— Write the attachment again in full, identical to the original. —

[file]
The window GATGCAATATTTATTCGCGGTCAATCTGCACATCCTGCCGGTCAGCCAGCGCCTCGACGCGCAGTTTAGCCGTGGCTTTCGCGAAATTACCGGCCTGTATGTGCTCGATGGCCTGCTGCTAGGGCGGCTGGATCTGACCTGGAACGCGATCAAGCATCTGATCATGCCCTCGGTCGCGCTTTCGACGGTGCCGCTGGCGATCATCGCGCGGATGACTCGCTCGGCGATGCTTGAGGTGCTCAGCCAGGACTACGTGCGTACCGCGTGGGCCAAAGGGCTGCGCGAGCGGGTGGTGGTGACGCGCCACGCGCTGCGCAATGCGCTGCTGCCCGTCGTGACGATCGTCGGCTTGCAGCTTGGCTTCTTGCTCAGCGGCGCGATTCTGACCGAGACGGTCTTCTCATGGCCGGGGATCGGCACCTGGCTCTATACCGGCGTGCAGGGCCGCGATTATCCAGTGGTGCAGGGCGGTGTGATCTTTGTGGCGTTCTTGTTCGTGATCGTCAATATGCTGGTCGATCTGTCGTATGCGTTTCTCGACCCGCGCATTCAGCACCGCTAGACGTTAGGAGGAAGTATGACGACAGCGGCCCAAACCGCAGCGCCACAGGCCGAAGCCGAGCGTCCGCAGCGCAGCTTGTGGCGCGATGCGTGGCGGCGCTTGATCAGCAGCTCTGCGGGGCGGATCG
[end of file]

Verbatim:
The window GATGCAATATTTATTCGCGGTCAATCTGCACATCCTGCCGGTCAGCCAGCGCCTCGACGCGCAGTTTAGCCGTGGCTTTCGCGAAATTACCGGCCTGTATGTGCTCGATGGCCTGCTGCTAGGGCGGCTGGATCTGACCTGGAACGCGATCAAGCATCTGATCATGCCCTCGGTCGCGCTTTCGACGGTGCCGCTGGCGATCATCGCGCGGATGACTCGCTCGGCGATGCTTGAGGTGCTCAGCCAGGACTACGTGCGTACCGCGTGGGCCAAAGGGCTGCGCGAGCGGGTGGTGGTGACGCGCCACGCGCTGCGCAATGCGCTGCTGCCCGTCGTGACGATCGTCGGCTTGCAGCTTGGCTTCTTGCTCAGCGGCGCGATTCTGACCGAGACGGTCTTCTCATGGCCGGGGATCGGCACCTGGCTCTATACCGGCGTGCAGGGCCGCGATTATCCAGTGGTGCAGGGCGGTGTGATCTTTGTGGCGTTCTTGTTCGTGATCGTCAATATGCTGGTCGATCTGTCGTATGCGTTTCTCGACCCGCGCATTCAGCACCGCTAGACGTTAGGAGGAAGTATGACGACAGCGGCCCAAACCGCAGCGCCACAGGCCGAAGCCGAGCGTCCGCAGCGCAGCTTGTGGCGCGATGCGTGGCGGCGCTTGATCAGCAGCTCTGCGGGGCGGATCG